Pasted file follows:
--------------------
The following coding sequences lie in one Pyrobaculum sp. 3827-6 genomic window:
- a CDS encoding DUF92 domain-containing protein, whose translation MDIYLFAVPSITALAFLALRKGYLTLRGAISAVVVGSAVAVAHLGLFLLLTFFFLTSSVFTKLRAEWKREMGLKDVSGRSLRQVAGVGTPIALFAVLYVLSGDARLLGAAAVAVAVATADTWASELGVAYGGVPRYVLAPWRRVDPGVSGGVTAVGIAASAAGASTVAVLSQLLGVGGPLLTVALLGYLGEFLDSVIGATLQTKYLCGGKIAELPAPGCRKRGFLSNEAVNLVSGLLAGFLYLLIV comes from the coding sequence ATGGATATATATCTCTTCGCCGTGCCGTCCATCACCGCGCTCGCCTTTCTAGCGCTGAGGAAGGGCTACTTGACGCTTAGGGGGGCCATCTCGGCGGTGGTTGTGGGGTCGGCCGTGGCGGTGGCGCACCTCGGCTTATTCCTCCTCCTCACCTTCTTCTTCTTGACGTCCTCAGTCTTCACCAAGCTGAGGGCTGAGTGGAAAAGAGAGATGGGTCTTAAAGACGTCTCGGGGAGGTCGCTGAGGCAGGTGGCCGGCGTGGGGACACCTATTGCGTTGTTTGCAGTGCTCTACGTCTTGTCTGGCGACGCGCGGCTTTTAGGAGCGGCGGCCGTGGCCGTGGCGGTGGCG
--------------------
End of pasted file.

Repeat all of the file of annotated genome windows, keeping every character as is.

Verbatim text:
The following coding sequences lie in one Pyrobaculum sp. 3827-6 genomic window:
- a CDS encoding DUF92 domain-containing protein, whose translation MDIYLFAVPSITALAFLALRKGYLTLRGAISAVVVGSAVAVAHLGLFLLLTFFFLTSSVFTKLRAEWKREMGLKDVSGRSLRQVAGVGTPIALFAVLYVLSGDARLLGAAAVAVAVATADTWASELGVAYGGVPRYVLAPWRRVDPGVSGGVTAVGIAASAAGASTVAVLSQLLGVGGPLLTVALLGYLGEFLDSVIGATLQTKYLCGGKIAELPAPGCRKRGFLSNEAVNLVSGLLAGFLYLLIV comes from the coding sequence ATGGATATATATCTCTTCGCCGTGCCGTCCATCACCGCGCTCGCCTTTCTAGCGCTGAGGAAGGGCTACTTGACGCTTAGGGGGGCCATCTCGGCGGTGGTTGTGGGGTCGGCCGTGGCGGTGGCGCACCTCGGCTTATTCCTCCTCCTCACCTTCTTCTTCTTGACGTCCTCAGTCTTCACCAAGCTGAGGGCTGAGTGGAAAAGAGAGATGGGTCTTAAAGACGTCTCGGGGAGGTCGCTGAGGCAGGTGGCCGGCGTGGGGACACCTATTGCGTTGTTTGCAGTGCTCTACGTCTTGTCTGGCGACGCGCGGCTTTTAGGAGCGGCGGCCGTGGCCGTGGCGGTGGCG